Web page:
homelike; the fog had a fruity taste of youth; anything was better
than being turned out into the wastes of Wigmore Street. He could
always amuse himself by living over his youth, and driving once more
down Oxford Street in 1858, with life before him to imagine far less
amusing than it had turned out to be.
{CH_XXI ^paragraph 5}
The future attracted him less. Lying there for a week he
reflected on what he could do next. He had just come up from the South
Seas with John La Farge, who had reluctantly crawled away towards
New York to resume the grinding routine of studio-work at an age
when life runs low. Adams would rather, as choice, have gone back to
the east, if it were only to sleep forever in the trade-winds under
the southern stars, wandering over the dark purple ocean, with its
purple sense of solitude and void. Not that he liked the sensation,
but that it was the most unearthly he had felt. He had not yet
happened on Rudyard Kipling’s “Mandalay,” but he knew the poetry
before he knew the poem, like millions of wanderers, who have
perhaps alone felt the world exactly as it is. Nothing attracted him
less than the idea of beginning a new education. The old one had
been poor enough; any new one could only add to its faults. Life had
been cut in halves, and the old half had passed away, education and
all, leaving no stock to graft on.
The new world he faced in Paris and London seemed to him fantastic.
Willing to admit it real in the sense of having some kind of existence
outside his own mind, he could not admit it reasonable. In Paris,
his heart sank to mere pulp before the dismal ballets at the Grand
Opera and the eternal vaudeville at the old Palais Royal; but,
except for them, his own Paris of the Second Empire was as extinct
as that of the first Napoleon. At the galleries and exhibitions, he
was racked by the effort of art to be original, and when one day,
after much reflection, John La Farge asked whether there might not
still be room for something simple in art, Adams shook his head. As he
saw the world, it was no longer simple and could not express itself
simply. It should express what it was; and this was something that
neither Adams nor La Farge understood.
Under the first blast of this furnace-heat, the light seemed fairly
to go out. He felt nothing in common with the world as it promised
to be. He was ready to quit it, and the easiest path led back to the
east; but he could not venture alone, and the rarest of animals is a
companion. He must return to America to get one. Perhaps, while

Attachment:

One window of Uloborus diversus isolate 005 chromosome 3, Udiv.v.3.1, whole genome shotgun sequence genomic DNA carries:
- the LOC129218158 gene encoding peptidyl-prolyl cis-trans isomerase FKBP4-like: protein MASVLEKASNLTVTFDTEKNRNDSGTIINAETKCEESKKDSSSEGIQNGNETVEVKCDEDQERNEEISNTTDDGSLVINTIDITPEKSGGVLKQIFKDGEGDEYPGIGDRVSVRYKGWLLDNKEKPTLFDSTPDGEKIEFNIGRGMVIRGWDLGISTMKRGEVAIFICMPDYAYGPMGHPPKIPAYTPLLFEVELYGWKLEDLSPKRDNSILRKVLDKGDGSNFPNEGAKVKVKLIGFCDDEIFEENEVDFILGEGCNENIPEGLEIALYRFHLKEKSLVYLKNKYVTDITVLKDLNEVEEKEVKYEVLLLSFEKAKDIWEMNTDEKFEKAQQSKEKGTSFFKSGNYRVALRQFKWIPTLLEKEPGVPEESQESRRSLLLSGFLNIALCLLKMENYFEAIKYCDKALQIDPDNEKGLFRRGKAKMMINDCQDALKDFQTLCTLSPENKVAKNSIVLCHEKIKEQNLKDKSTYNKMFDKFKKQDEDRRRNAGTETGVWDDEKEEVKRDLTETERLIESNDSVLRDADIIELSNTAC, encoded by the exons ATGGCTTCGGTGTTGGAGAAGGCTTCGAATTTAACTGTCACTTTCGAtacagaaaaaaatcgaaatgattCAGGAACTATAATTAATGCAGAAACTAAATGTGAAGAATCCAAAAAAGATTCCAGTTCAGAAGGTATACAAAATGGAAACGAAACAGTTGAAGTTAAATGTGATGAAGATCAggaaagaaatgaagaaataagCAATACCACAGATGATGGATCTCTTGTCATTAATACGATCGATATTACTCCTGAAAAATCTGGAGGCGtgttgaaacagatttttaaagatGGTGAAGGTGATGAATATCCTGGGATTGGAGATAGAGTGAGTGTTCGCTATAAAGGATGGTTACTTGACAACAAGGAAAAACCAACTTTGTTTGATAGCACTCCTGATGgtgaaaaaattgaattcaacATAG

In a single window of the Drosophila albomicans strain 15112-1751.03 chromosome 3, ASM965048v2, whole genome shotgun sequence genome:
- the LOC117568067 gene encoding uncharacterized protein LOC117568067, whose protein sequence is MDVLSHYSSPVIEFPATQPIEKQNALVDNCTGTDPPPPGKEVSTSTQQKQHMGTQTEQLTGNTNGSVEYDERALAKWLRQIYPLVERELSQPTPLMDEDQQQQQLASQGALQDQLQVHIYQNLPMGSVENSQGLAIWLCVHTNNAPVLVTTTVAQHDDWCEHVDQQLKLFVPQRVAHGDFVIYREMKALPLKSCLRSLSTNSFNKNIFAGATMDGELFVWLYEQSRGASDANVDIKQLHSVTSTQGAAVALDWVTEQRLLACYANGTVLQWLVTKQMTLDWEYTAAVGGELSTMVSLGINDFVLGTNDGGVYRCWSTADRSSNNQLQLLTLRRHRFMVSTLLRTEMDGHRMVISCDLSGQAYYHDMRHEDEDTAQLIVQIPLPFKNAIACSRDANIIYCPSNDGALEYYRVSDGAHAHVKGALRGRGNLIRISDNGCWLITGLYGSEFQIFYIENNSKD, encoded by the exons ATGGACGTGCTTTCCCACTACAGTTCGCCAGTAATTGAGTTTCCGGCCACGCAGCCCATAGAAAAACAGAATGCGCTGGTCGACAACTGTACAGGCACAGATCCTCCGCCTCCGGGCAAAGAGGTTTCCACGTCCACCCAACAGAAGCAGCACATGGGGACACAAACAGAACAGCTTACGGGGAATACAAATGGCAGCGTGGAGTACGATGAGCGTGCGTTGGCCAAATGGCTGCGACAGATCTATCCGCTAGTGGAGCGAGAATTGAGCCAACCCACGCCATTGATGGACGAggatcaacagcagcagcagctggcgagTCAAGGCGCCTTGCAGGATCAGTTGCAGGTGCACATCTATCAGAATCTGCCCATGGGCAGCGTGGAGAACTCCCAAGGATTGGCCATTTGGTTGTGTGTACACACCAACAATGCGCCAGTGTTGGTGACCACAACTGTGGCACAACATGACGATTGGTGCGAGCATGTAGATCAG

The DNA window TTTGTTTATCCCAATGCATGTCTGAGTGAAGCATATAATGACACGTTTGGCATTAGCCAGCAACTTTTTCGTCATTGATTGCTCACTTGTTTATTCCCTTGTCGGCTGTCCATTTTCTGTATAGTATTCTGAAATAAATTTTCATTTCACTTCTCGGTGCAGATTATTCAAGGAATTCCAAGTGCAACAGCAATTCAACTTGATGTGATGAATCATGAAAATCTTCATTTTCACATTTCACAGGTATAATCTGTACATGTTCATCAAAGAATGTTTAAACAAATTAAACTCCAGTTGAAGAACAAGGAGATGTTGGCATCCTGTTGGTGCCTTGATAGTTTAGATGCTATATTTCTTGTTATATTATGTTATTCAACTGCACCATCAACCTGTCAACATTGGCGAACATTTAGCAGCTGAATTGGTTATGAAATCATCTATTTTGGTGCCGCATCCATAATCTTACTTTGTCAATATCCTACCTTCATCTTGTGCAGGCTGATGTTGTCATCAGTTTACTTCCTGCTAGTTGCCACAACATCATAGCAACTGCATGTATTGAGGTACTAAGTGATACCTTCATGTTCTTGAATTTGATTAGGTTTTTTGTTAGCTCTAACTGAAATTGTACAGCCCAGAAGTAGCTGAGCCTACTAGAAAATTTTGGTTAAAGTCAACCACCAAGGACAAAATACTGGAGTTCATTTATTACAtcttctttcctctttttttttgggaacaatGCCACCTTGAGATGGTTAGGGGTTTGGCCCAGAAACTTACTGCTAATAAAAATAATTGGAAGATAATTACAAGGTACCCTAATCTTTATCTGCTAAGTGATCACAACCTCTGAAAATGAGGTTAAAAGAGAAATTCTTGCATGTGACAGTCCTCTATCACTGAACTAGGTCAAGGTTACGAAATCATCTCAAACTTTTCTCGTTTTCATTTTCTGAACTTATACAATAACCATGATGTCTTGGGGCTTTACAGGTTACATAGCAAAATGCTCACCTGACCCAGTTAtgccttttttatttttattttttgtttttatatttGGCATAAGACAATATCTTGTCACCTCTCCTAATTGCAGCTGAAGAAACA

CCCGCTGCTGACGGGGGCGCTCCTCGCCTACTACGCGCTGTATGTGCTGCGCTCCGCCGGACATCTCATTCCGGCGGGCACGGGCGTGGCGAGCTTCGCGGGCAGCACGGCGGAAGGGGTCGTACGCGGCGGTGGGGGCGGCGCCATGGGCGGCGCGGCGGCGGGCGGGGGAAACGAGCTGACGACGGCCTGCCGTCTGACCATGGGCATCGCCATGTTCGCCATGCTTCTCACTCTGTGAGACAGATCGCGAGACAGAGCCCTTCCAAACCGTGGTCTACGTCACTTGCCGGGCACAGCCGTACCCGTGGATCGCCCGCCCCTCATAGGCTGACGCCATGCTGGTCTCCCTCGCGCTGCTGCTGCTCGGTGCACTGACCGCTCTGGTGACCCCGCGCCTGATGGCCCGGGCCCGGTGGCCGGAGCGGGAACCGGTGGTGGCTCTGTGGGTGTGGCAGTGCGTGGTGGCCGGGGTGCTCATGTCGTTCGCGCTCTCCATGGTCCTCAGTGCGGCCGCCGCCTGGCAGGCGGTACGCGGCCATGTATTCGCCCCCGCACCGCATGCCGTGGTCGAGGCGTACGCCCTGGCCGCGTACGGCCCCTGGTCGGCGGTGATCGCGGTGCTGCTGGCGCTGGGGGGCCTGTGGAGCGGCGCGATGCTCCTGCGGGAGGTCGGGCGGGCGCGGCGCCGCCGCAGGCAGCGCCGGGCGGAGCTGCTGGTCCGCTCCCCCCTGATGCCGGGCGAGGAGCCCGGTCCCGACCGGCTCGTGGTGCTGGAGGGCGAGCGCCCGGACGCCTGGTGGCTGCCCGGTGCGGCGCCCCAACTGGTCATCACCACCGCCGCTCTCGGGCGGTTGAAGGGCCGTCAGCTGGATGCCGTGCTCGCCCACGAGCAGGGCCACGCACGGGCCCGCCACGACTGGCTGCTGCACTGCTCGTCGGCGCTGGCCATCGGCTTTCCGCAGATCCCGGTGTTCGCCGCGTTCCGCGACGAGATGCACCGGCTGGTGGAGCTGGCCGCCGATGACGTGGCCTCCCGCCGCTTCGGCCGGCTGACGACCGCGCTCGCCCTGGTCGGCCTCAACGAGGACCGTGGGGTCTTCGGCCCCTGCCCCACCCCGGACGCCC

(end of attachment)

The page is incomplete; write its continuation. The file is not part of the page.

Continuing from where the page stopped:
waiting, he might write more history, and on the chance as a last
resource, he gave orders for copying everything he could reach in
archives, but this was mere habit. He went home as a horse goes back
to his stable, because he knew nowhere else to go.
Home was Washington. As soon as Grant’s administration ended, in
1877, and Evarts became Secretary of State, Adams went back there,
partly to write history, but chiefly because his seven years of
laborious banishment, in Boston, convinced him that, as far as he
had a function in life, it was as stable-companion to statesmen,
whether they liked it or not. At about the same time, old George
Bancroft did the same thing, and presently John Hay came on to be
Assistant Secretary of State for Mr. Evarts, and stayed there to write
the “Life” of Lincoln. In 1884 Adams joined him in employing
Richardson to build them adjoining houses on La Fayette Square. As far
as Adams had a home this was it. To the house on La Fayette Square
he must turn, for he had no other status- no position in the world.
Never did he make a decision more reluctantly than this of going
back to his manger. His father and mother were dead. All his family
led settled lives of their own. Except for two or three friends in
Washington, who were themselves uncertain of stay, no one cared
whether he came or went, and he cared least. There was nothing to care
about. Every one was busy; nearly every one seemed contented. Since
1871 nothing had ruffled the surface of the American world, and even
the progress of Europe in her sideway track to dis-Europeaning herself
had ceased to be violent.
{CH_XXI ^paragraph 10}
After a dreary January in Paris, at last when no excuse could be
persuaded to offer itself for further delay, he crossed the channel
and passed a week with his old friend, Milnes Gaskell, at Thornes,
in Yorkshire, while the westerly gales raved a warning against going
home. Yorkshire in January is not an island in the South Seas. It
has few points of resemblance to Tahiti; not many to Fiji or Samoa;
but, as so often before, it was a rest between past and future, and
Adams was grateful for it.
At last, on February 3, he drove, after a fashion, down the Irish
Channel, on board the Teutonic. He had not crossed the Atlantic for
a dozen years, and had never seen an ocean steamer of the new type. He
had seen nothing new of any sort, or much changed in France or
England. The railways made quicker time, but were no more comfortable.
The scale was the same. The Channel service was hardly improved